I am looking for the most optimal way of providing redundancy from a firewall out to the internet. I have a non-Cisco firewall (Checkpoint) that does not support BGP. In front of the firewall, there are two Cisco routers running BGP which are connected to different providers (pulling default routes only).
My plan is to provide redundancy to the internet as there are nearly 100 VPN's connected to the firewall. My first thought was to use GLBP to load-balance the traffic from the firewall to each of the routers. While I don't see any issues getting this to work, I do have some concerns about how this will work.
The number one question is that since nearly all of the traffic from the firewall will be coming from a single IP & mac address, does this mean that GLBP will direct all the traffic to a single forwarder (ie GLBP looks at the firewall as a single host and tells this single host that its gateway's mac is xxx negating load-balancing?)
I hope that I am clarifying this enough. The goal here is to have the firewall send traffic out equally between both routers. I understand that my inbound traffic is a whole different issue with regards to BGP (and I am negating that conversation right now).
I think you have summed it up perfectly. You don't get any real benefit from GLBP because the source IP and mac address do not change.
We faced a similiar problem in that we had dual connections to our WAN from 2 cisco routers. The internal interfaces of these routers connected into a vlan that the firewall also connected into. We found that we were only utilising one of the WAN links.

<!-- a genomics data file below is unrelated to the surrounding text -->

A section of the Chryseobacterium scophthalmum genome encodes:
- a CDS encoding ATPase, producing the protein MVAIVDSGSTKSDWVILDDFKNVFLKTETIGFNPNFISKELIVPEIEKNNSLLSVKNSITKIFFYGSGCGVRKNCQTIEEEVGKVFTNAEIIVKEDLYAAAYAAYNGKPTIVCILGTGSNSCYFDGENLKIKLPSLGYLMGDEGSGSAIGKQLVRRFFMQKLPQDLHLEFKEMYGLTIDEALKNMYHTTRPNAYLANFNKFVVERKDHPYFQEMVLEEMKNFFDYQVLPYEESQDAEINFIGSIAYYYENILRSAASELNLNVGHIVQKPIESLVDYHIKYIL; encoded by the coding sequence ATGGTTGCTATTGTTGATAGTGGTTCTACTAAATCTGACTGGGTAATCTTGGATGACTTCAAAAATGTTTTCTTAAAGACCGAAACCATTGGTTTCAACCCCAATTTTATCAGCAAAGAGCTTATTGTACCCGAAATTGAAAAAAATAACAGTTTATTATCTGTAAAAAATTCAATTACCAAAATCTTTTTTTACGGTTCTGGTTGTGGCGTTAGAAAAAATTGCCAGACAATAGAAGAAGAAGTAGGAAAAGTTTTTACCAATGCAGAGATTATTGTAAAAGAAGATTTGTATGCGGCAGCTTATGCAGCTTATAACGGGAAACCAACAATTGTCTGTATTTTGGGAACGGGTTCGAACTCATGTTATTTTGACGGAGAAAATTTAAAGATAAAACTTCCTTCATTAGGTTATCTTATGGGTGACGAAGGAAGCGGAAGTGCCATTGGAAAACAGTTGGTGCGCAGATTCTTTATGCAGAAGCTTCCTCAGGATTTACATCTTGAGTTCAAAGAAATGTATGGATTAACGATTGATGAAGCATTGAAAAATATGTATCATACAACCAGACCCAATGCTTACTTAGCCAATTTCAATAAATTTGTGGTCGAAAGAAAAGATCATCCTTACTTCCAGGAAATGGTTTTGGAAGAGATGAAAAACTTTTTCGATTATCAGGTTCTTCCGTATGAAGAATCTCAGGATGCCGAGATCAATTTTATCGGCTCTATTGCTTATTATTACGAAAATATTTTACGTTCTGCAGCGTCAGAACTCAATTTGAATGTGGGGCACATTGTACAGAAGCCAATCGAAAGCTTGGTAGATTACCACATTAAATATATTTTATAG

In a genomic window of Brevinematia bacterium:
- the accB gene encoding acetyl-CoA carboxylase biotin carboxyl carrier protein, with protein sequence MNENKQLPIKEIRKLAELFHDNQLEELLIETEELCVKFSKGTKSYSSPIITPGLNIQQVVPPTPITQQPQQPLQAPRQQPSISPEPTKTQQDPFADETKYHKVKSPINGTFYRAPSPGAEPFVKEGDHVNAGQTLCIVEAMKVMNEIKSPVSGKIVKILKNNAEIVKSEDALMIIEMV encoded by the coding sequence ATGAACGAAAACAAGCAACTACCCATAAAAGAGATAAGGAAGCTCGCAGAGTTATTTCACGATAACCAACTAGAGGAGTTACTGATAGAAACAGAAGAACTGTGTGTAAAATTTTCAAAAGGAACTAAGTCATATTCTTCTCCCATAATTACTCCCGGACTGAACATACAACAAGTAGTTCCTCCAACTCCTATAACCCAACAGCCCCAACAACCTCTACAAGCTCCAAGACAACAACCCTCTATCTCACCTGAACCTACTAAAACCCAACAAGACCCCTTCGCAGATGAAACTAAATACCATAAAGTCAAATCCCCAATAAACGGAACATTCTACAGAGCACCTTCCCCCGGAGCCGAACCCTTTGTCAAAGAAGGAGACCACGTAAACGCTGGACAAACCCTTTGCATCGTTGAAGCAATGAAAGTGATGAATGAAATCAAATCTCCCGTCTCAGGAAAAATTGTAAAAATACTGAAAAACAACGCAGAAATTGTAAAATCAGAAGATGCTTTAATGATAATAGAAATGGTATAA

The solution we put in place was to insert 2 more routers between the firewall and the WAN routers. All 4 routers were connected to each other. We ran HSRP on the 2 new routers. And because these routers were dual connected to each WAN router they each had 2 equal cost paths to any remote destination so it didn't matter which one was the active gateway for the firewall.
It may sound like an expensive solution but the routers did not need to be that high-powered and compared to the cost of the unused WAN link it made very good financial sense.
Although your firewall doesn't do BGP, does it support any other routing capabilities? For instance, OSPF between it and the WAN routers. If so, by just passing the default, it should load balance.
If your firewall can do static routing, and if it load balances between statics, you can also have two distinct HSRP groups (on the later IOSs), each a gateway backing up the other. I.e. each router has both an active and standby HSRP.
It might also be possible, since your working only with defaults, to stop using BGP and use static defaults. Doing this, your primary router would have one default point to the WAN link and the other to the secondary router.
Lastly, if using 12.4 or later, you could use OER/PfR to dynamically load balance your outbound links.
We have a similar setup, 2 ISP each on a dedicated 7201, and two Netscreen FW in Active/Passive. EBGP to each ISP and IBGP between the 7201. We are pulling a full table from each ISP. HSRP between the 7201 and default route from Netscreen to the HSRP VIP. All outbound traffic does initially hit the HSRP Active 7201, but then BGP takes over and BGP bestpath does a pretty good job outbound and ASPATH prepend for inbound. Now I would not call it load balancing but instead load sharing.
That being said, what is the memory on the WAN routers? The current table is around 240K. Can you take a full or partial table and maybe OER too?
Hi everyone, I would like to thank you in advance for any help you can provide a newcomer like myself!
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